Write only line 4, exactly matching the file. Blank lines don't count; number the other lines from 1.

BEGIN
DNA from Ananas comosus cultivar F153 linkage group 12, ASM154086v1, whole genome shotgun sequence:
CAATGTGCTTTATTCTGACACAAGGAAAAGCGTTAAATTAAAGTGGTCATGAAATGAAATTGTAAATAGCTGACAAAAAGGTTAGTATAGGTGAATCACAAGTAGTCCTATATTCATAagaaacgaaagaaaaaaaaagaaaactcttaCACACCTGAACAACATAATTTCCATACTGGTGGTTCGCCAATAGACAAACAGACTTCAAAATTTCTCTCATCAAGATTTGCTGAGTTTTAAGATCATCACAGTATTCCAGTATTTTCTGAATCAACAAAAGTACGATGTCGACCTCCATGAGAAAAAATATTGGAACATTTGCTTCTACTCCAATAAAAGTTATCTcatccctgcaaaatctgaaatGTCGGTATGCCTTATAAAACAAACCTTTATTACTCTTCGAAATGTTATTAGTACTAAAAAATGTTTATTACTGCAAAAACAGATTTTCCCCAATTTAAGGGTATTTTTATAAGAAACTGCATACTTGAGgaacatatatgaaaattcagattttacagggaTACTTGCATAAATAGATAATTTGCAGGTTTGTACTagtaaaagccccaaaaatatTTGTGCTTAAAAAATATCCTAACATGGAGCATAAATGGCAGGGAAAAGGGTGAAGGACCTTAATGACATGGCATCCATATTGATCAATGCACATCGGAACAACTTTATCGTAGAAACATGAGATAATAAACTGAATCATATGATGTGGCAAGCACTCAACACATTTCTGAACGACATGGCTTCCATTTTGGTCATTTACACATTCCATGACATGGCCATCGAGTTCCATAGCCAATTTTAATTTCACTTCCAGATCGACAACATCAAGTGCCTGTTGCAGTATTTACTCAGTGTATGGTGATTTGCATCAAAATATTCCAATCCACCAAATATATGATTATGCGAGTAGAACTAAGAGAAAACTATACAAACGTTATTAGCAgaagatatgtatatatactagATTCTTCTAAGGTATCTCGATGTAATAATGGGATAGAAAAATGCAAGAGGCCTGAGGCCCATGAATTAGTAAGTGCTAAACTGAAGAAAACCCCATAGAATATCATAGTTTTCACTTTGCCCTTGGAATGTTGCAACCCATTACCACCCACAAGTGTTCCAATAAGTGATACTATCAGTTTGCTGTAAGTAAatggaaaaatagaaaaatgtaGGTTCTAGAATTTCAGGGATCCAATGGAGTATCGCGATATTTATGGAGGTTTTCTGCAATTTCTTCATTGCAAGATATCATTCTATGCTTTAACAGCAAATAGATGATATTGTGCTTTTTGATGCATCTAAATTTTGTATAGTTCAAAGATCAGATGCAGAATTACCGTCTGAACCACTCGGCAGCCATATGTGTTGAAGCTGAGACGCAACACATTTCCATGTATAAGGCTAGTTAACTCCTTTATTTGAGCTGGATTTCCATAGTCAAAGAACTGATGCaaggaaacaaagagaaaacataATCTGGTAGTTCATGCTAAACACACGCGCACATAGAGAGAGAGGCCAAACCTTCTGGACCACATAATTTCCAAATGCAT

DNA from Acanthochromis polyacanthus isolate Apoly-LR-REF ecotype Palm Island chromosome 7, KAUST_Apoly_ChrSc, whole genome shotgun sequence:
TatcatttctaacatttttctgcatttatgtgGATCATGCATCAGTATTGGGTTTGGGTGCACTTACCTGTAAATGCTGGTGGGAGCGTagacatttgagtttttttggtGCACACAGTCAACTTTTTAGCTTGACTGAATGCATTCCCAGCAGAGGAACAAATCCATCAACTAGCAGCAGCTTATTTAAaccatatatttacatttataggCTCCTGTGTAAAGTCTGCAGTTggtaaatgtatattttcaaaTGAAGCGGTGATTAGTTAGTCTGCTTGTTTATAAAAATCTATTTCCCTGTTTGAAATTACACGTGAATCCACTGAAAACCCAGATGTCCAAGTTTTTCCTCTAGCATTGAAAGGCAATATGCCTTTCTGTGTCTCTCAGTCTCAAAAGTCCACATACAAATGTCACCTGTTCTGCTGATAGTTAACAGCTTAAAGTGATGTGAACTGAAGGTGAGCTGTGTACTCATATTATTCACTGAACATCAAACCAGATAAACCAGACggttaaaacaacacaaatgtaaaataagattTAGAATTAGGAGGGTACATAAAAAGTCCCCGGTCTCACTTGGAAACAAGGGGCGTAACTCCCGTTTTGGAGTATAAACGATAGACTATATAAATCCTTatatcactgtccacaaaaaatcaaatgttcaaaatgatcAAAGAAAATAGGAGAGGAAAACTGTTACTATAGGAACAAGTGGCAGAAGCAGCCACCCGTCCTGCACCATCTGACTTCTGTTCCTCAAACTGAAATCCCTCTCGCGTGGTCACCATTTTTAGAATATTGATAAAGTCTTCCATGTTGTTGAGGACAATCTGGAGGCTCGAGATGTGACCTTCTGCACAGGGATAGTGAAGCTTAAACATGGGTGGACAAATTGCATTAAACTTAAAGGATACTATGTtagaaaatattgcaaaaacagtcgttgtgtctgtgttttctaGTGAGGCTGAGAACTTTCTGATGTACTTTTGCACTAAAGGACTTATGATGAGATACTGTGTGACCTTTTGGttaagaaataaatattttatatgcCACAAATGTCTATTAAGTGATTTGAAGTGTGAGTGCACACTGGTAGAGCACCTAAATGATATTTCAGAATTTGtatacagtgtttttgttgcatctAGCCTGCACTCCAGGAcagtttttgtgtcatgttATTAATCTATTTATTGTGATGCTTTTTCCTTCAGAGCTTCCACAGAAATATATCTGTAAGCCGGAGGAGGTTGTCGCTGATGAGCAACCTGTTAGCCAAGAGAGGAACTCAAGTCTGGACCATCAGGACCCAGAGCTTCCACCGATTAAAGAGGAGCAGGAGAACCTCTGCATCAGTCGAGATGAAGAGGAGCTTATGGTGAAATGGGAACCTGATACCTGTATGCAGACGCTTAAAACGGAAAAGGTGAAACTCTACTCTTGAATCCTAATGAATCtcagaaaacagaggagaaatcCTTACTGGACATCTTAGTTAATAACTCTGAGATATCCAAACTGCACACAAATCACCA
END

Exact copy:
TatcatttctaacatttttctgcatttatgtgGATCATGCATCAGTATTGGGTTTGGGTGCACTTACCTGTAAATGCTGGTGGGAGCGTagacatttgagtttttttggtGCACACAGTCAACTTTTTAGCTTGACTGAATGCATTCCCAGCAGAGGAACAAATCCATCAACTAGCAGCAGCTTATTTAAaccatatatttacatttataggCTCCTGTGTAAAGTCTGCAGTTggtaaatgtatattttcaaaTGAAGCGGTGATTAGTTAGTCTGCTTGTTTATAAAAATCTATTTCCCTGTTTGAAATTACACGTGAATCCACTGAAAACCCAGATGTCCAAGTTTTTCCTCTAGCATTGAAAGGCAATATGCCTTTCTGTGTCTCTCAGTCTCAAAAGTCCACATACAAATGTCACCTGTTCTGCTGATAGTTAACAGCTTAAAGTGATGTGAACTGAAGGTGAGCTGTGTACTCATATTATTCACTGAACATCAAACCAGATAAACCAGACggttaaaacaacacaaatgtaaaataagattTAGAATTAGGAGGGTACATAAAAAGTCCCCGGTCTCACTTGGAAACAAGGGGCGTAACTCCCGTTTTGGAGTATAAACGATAGACTATATAAATCCTTatatcactgtccacaaaaaatcaaatgttcaaaatgatcAAAGAAAATAGGAGAGGAAAACTGTTACTATAGGAACAAGTGGCAGAAGCAGCCACCCGTCCTGCACCATCTGACTTCTGTTCCTCAAACTGAAATCCCTCTCGCGTGGTCACCATTTTTAGAATATTGATAAAGTCTTCCATGTTGTTGAGGACAATCTGGAGGCTCGAGATGTGACCTTCTGCACAGGGATAGTGAAGCTTAAACATGGGTGGACAAATTGCATTAAACTTAAAGGATACTATGTtagaaaatattgcaaaaacagtcgttgtgtctgtgttttctaGTGAGGCTGAGAACTTTCTGATGTACTTTTGCACTAAAGGACTTATGATGAGATACTGTGTGACCTTTTGGttaagaaataaatattttatatgcCACAAATGTCTATTAAGTGATTTGAAGTGTGAGTGCACACTGGTAGAGCACCTAAATGATATTTCAGAATTTGtatacagtgtttttgttgcatctAGCCTGCACTCCAGGAcagtttttgtgtcatgttATTAATCTATTTATTGTGATGCTTTTTCCTTCAGAGCTTCCACAGAAATATATCTGTAAGCCGGAGGAGGTTGTCGCTGATGAGCAACCTGTTAGCCAAGAGAGGAACTCAAGTCTGGACCATCAGGACCCAGAGCTTCCACCGATTAAAGAGGAGCAGGAGAACCTCTGCATCAGTCGAGATGAAGAGGAGCTTATGGTGAAATGGGAACCTGATACCTGTATGCAGACGCTTAAAACGGAAAAGGTGAAACTCTACTCTTGAATCCTAATGAATCtcagaaaacagaggagaaatcCTTACTGGACATCTTAGTTAATAACTCTGAGATATCCAAACTGCACACAAATCACCA